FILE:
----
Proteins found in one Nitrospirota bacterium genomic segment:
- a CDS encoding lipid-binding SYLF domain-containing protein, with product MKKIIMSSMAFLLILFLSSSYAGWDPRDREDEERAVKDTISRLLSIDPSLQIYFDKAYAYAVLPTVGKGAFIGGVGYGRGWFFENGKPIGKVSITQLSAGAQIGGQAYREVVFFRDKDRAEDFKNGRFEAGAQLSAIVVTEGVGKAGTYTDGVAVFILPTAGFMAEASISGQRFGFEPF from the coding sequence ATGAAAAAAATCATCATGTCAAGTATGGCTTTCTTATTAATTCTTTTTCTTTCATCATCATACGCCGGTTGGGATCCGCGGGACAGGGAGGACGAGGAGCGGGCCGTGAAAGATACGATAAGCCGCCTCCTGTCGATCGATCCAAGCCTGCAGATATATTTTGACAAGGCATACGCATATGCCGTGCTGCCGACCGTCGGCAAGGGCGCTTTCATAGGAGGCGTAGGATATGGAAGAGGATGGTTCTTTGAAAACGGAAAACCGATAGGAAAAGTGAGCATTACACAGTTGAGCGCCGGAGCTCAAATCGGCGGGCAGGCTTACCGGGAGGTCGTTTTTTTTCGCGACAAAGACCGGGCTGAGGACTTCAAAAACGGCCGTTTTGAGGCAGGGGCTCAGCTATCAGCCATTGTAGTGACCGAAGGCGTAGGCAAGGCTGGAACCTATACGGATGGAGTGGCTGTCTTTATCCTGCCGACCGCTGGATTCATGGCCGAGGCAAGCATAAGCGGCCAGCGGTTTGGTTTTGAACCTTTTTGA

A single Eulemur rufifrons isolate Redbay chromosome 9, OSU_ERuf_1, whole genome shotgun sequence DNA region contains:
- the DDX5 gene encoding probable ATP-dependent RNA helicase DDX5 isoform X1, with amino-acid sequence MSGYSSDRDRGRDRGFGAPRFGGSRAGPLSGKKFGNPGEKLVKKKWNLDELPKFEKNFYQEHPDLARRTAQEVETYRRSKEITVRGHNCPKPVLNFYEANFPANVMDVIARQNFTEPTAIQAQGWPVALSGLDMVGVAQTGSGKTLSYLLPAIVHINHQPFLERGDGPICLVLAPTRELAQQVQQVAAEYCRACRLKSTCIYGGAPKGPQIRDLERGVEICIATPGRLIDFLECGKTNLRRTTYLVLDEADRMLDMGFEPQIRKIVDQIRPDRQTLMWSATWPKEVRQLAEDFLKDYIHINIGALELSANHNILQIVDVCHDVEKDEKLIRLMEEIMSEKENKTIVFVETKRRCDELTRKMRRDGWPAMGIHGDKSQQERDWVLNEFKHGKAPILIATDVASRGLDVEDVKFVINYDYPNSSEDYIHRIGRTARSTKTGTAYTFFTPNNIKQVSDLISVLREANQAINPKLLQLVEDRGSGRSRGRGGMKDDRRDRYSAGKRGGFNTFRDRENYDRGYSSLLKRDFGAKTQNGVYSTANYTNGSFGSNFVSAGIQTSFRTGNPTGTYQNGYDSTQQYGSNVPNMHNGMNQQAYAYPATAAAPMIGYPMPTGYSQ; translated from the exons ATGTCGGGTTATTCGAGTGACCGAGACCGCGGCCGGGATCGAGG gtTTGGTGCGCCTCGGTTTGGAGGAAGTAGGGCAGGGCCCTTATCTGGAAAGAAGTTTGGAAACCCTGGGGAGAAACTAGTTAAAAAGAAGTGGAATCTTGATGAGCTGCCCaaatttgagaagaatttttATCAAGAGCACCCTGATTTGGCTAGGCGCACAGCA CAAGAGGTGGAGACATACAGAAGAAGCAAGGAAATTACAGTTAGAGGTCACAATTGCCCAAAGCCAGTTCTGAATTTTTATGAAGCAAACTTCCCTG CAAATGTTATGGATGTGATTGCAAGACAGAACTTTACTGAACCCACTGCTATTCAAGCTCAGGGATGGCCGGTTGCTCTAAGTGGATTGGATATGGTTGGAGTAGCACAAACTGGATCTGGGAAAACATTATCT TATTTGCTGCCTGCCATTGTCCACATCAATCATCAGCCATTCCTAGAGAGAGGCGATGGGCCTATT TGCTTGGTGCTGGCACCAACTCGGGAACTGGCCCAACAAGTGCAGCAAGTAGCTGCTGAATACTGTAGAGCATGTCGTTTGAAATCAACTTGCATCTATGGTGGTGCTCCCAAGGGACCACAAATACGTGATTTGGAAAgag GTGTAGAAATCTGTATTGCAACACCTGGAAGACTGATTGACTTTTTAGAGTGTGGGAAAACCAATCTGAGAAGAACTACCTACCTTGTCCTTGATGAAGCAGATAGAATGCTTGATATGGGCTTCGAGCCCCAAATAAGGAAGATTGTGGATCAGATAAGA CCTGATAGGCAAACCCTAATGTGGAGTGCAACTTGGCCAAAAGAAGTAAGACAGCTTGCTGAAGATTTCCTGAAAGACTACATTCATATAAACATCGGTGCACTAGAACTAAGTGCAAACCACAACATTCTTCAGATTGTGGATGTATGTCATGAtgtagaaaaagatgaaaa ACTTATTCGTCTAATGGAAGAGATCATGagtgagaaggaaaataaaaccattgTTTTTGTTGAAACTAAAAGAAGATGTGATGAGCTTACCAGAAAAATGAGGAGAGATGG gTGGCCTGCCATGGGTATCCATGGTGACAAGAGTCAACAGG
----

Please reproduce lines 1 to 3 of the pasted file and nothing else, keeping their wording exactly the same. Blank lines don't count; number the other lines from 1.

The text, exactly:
Proteins found in one Nitrospirota bacterium genomic segment:
- a CDS encoding lipid-binding SYLF domain-containing protein, with product MKKIIMSSMAFLLILFLSSSYAGWDPRDREDEERAVKDTISRLLSIDPSLQIYFDKAYAYAVLPTVGKGAFIGGVGYGRGWFFENGKPIGKVSITQLSAGAQIGGQAYREVVFFRDKDRAEDFKNGRFEAGAQLSAIVVTEGVGKAGTYTDGVAVFILPTAGFMAEASISGQRFGFEPF from the coding sequence ATGAAAAAAATCATCATGTCAAGTATGGCTTTCTTATTAATTCTTTTTCTTTCATCATCATACGCCGGTTGGGATCCGCGGGACAGGGAGGACGAGGAGCGGGCCGTGAAAGATACGATAAGCCGCCTCCTGTCGATCGATCCAAGCCTGCAGATATATTTTGACAAGGCATACGCATATGCCGTGCTGCCGACCGTCGGCAAGGGCGCTTTCATAGGAGGCGTAGGATATGGAAGAGGATGGTTCTTTGAAAACGGAAAACCGATAGGAAAAGTGAGCATTACACAGTTGAGCGCCGGAGCTCAAATCGGCGGGCAGGCTTACCGGGAGGTCGTTTTTTTTCGCGACAAAGACCGGGCTGAGGACTTCAAAAACGGCCGTTTTGAGGCAGGGGCTCAGCTATCAGCCATTGTAGTGACCGAAGGCGTAGGCAAGGCTGGAACCTATACGGATGGAGTGGCTGTCTTTATCCTGCCGACCGCTGGATTCATGGCCGAGGCAAGCATAAGCGGCCAGCGGTTTGGTTTTGAACCTTTTTGA

A single Eulemur rufifrons isolate Redbay chromosome 9, OSU_ERuf_1, whole genome shotgun sequence DNA region contains: